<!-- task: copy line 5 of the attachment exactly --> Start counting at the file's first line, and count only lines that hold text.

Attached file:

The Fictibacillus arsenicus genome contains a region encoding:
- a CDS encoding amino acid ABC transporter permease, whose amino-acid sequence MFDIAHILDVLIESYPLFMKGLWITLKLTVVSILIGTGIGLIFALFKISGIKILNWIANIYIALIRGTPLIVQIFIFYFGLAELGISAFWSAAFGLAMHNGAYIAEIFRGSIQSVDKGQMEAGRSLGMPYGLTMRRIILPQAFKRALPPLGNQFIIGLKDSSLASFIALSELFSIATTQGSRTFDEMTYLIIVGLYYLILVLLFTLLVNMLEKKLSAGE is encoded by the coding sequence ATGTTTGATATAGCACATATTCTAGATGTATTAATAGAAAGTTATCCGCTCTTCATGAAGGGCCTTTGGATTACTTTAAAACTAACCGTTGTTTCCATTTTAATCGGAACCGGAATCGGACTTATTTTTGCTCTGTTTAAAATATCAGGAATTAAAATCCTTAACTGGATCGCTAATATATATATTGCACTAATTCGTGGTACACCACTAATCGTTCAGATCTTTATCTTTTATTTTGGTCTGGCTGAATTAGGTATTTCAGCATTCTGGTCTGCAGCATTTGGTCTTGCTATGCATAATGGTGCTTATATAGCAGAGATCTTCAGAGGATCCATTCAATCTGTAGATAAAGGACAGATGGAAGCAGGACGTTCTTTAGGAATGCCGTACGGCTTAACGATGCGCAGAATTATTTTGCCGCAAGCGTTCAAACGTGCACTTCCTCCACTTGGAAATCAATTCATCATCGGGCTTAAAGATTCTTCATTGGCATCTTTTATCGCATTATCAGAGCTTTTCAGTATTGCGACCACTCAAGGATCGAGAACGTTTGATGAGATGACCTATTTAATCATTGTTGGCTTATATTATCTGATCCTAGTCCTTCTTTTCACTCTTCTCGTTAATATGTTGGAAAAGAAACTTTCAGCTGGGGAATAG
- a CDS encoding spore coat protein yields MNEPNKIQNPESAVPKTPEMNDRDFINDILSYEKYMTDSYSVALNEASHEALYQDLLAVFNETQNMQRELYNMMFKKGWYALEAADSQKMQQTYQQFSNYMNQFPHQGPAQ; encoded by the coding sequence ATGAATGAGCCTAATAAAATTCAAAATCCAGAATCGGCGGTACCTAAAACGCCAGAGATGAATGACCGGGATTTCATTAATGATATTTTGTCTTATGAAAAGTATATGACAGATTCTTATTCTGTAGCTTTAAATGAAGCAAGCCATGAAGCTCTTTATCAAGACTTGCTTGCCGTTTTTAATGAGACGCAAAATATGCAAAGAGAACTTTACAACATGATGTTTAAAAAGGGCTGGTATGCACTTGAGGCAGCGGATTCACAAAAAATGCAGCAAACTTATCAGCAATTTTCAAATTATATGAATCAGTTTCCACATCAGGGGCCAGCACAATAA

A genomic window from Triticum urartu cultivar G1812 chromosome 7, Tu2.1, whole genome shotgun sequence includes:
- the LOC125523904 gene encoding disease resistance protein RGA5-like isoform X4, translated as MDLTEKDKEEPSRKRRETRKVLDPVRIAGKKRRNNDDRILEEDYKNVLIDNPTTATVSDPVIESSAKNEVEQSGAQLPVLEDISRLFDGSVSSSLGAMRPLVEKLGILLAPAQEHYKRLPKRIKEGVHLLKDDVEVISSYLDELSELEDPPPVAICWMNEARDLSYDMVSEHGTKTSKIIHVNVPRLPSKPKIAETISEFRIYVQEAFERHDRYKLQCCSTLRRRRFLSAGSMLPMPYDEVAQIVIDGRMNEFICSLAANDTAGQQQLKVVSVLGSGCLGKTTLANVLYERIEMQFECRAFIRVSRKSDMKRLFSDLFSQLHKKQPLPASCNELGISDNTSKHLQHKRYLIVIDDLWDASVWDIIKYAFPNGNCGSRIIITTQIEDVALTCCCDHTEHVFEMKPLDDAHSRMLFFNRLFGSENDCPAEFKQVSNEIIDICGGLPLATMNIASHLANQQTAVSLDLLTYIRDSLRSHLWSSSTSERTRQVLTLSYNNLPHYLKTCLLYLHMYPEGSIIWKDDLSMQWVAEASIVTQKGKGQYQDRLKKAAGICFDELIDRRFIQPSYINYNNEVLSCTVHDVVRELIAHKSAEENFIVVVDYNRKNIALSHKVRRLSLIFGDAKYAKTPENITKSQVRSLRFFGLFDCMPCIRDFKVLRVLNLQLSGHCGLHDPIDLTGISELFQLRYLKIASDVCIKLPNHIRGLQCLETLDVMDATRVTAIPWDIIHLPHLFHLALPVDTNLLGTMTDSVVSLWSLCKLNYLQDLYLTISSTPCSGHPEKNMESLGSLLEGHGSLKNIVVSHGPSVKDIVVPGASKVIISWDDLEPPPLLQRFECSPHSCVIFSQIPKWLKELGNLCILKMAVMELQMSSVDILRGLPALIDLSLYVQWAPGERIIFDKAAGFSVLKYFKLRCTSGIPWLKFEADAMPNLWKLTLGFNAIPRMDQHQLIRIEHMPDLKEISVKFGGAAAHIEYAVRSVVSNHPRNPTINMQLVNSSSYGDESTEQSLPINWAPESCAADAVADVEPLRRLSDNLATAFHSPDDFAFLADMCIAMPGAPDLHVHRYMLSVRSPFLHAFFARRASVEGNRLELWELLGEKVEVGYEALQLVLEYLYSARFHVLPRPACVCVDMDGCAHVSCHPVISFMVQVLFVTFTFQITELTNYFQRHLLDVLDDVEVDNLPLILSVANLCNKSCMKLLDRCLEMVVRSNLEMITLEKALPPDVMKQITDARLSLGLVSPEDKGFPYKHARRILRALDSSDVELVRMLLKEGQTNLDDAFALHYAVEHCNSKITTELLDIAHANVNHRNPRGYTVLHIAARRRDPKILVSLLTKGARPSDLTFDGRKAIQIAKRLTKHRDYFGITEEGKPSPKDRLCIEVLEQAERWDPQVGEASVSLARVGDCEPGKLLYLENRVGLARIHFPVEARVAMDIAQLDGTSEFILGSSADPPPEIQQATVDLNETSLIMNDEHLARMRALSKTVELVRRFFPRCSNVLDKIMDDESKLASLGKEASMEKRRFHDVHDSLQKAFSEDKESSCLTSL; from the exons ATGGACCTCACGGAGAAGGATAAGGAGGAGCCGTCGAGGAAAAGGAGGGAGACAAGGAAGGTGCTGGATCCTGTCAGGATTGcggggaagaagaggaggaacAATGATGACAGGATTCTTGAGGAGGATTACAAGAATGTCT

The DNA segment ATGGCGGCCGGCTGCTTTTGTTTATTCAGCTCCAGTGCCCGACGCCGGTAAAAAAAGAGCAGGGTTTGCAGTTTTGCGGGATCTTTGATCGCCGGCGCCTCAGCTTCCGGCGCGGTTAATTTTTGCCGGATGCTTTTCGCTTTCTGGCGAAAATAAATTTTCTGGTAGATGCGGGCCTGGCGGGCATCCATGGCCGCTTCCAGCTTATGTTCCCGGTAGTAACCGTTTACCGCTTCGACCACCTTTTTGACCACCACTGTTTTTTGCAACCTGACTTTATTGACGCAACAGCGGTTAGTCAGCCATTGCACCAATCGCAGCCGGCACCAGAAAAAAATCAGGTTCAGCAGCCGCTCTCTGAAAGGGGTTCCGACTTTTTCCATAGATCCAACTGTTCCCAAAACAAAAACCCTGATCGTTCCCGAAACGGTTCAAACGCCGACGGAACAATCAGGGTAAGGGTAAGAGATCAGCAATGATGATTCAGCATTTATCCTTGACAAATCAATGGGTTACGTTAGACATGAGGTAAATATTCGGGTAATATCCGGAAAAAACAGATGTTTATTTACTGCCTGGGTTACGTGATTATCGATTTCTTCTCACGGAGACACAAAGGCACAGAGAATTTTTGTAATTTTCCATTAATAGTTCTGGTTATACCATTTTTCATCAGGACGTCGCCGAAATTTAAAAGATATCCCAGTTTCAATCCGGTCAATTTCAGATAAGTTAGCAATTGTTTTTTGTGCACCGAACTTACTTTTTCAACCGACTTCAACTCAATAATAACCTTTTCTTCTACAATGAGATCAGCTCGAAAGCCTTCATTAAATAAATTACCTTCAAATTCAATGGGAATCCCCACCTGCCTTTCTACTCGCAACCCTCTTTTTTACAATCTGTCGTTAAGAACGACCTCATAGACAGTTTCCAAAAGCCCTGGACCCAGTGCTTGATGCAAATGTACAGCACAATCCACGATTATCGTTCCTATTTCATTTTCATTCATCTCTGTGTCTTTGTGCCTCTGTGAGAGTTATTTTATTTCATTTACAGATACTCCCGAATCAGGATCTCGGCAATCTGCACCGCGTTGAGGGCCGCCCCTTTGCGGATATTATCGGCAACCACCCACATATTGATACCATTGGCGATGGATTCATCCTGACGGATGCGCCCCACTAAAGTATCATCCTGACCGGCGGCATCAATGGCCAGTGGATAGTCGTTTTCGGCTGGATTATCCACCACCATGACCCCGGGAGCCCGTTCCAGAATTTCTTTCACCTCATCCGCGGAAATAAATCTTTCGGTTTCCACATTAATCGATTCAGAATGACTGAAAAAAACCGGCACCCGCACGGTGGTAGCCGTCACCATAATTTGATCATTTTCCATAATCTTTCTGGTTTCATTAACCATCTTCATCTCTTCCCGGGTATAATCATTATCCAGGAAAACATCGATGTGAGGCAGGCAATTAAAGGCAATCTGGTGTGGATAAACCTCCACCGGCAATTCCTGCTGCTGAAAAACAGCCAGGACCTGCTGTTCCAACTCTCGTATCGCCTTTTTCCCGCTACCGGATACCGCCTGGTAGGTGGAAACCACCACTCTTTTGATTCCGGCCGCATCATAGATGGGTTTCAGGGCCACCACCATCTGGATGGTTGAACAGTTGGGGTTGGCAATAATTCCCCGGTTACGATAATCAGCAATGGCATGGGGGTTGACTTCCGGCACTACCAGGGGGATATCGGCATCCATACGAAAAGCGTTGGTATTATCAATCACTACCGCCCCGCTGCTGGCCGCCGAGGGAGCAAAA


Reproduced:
- the LOC125523904 gene encoding disease resistance protein RGA5-like isoform X4, translated as MDLTEKDKEEPSRKRRETRKVLDPVRIAGKKRRNNDDRILEEDYKNVLIDNPTTATVSDPVIESSAKNEVEQSGAQLPVLEDISRLFDGSVSSSLGAMRPLVEKLGILLAPAQEHYKRLPKRIKEGVHLLKDDVEVISSYLDELSELEDPPPVAICWMNEARDLSYDMVSEHGTKTSKIIHVNVPRLPSKPKIAETISEFRIYVQEAFERHDRYKLQCCSTLRRRRFLSAGSMLPMPYDEVAQIVIDGRMNEFICSLAANDTAGQQQLKVVSVLGSGCLGKTTLANVLYERIEMQFECRAFIRVSRKSDMKRLFSDLFSQLHKKQPLPASCNELGISDNTSKHLQHKRYLIVIDDLWDASVWDIIKYAFPNGNCGSRIIITTQIEDVALTCCCDHTEHVFEMKPLDDAHSRMLFFNRLFGSENDCPAEFKQVSNEIIDICGGLPLATMNIASHLANQQTAVSLDLLTYIRDSLRSHLWSSSTSERTRQVLTLSYNNLPHYLKTCLLYLHMYPEGSIIWKDDLSMQWVAEASIVTQKGKGQYQDRLKKAAGICFDELIDRRFIQPSYINYNNEVLSCTVHDVVRELIAHKSAEENFIVVVDYNRKNIALSHKVRRLSLIFGDAKYAKTPENITKSQVRSLRFFGLFDCMPCIRDFKVLRVLNLQLSGHCGLHDPIDLTGISELFQLRYLKIASDVCIKLPNHIRGLQCLETLDVMDATRVTAIPWDIIHLPHLFHLALPVDTNLLGTMTDSVVSLWSLCKLNYLQDLYLTISSTPCSGHPEKNMESLGSLLEGHGSLKNIVVSHGPSVKDIVVPGASKVIISWDDLEPPPLLQRFECSPHSCVIFSQIPKWLKELGNLCILKMAVMELQMSSVDILRGLPALIDLSLYVQWAPGERIIFDKAAGFSVLKYFKLRCTSGIPWLKFEADAMPNLWKLTLGFNAIPRMDQHQLIRIEHMPDLKEISVKFGGAAAHIEYAVRSVVSNHPRNPTINMQLVNSSSYGDESTEQSLPINWAPESCAADAVADVEPLRRLSDNLATAFHSPDDFAFLADMCIAMPGAPDLHVHRYMLSVRSPFLHAFFARRASVEGNRLELWELLGEKVEVGYEALQLVLEYLYSARFHVLPRPACVCVDMDGCAHVSCHPVISFMVQVLFVTFTFQITELTNYFQRHLLDVLDDVEVDNLPLILSVANLCNKSCMKLLDRCLEMVVRSNLEMITLEKALPPDVMKQITDARLSLGLVSPEDKGFPYKHARRILRALDSSDVELVRMLLKEGQTNLDDAFALHYAVEHCNSKITTELLDIAHANVNHRNPRGYTVLHIAARRRDPKILVSLLTKGARPSDLTFDGRKAIQIAKRLTKHRDYFGITEEGKPSPKDRLCIEVLEQAERWDPQVGEASVSLARVGDCEPGKLLYLENRVGLARIHFPVEARVAMDIAQLDGTSEFILGSSADPPPEIQQATVDLNETSLIMNDEHLARMRALSKTVELVRRFFPRCSNVLDKIMDDESKLASLGKEASMEKRRFHDVHDSLQKAFSEDKESSCLTSL; from the exons ATGGACCTCACGGAGAAGGATAAGGAGGAGCCGTCGAGGAAAAGGAGGGAGACAAGGAAGGTGCTGGATCCTGTCAGGATTGcggggaagaagaggaggaacAATGATGACAGGATTCTTGAGGAGGATTACAAGAATGTCT